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Space Technology Puts Oceans in Focus

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November 27, 2001 -- A new atlas out this fall details and charts a part of the world mapmakers usually neglect -- the 70 percent of the world covered by water. The National Geographic Atlas of the Ocean is the first to use the remote sensing technology of satellites in its quest to make the most accurate depiction of a region most mapmakers are content to leave blue.

For Radio Expeditions, NPR's Alex Chadwick talks with marine biologist and conservationist Sylvia Earle, who led the project, about the idea behind the atlas.

There have been maps of the seas before, and certainly there are navigational charts, but this is the first atlas to employ technology from the space agency NASA and the National Oceanic and Atmospheric Administration. The U.S. Navy helped, too, making some of its Cold War underwater acoustic imaging capability available to scientists. The result, says Earle, depicts the oceans better than has been possible -- and in a way the subject deserves.

"It isn't just rocks and water, it's a living system that generates oxygen, absorbs carbon dioxide, is home for most of life on Earth," she says. "So much of this planet is dominated by the sea ... that some say we really ought to call Earth not Earth, but Ocean.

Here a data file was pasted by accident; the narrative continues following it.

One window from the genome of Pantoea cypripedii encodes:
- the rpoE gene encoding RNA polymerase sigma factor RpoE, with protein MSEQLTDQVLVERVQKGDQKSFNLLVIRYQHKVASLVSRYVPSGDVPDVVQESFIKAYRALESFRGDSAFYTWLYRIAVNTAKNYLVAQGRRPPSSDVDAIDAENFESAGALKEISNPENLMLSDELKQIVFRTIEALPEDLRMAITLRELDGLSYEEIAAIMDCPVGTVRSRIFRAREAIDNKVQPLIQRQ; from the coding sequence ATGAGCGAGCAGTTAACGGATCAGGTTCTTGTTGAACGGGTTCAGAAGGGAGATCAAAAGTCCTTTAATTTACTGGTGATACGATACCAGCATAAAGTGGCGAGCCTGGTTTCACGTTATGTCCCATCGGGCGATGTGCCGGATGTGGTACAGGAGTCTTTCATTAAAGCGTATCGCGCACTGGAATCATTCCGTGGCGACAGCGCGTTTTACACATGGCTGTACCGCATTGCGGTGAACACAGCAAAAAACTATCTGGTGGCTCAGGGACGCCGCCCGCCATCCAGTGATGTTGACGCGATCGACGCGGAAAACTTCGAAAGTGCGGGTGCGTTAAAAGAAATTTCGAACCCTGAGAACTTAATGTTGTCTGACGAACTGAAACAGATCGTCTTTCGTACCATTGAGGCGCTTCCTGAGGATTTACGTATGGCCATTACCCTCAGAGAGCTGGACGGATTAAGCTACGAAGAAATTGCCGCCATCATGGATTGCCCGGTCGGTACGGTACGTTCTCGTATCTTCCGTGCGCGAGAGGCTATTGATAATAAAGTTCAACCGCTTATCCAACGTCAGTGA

"Water is magic. We are absolutely and totally dependent on the existence of water. Our own bodies are some 70 percent water. Chemical reactions as we know them would simply be impossible without this aquatic medium in which these processes occur. We should never, never take water for granted."

Other Resources

audio icon Listen to Alex Chadwick's 1999 expedition, Diving with Deepworker

Visit National Geographic's Sustainable Seas Web site

Learn more about the ocean -- and the Sustainable Seas expedition -- at the National Oceanic & Atmospheric Administration Ocean Explorer site

Learn about NASA's ocean exploration program and see satellite images at its Oceanography site

Learn more about the Deepworker submarine

Visit the National Marine Sanctuaries site

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Photo: Sylvia Earle/National Geographic Society, 2001

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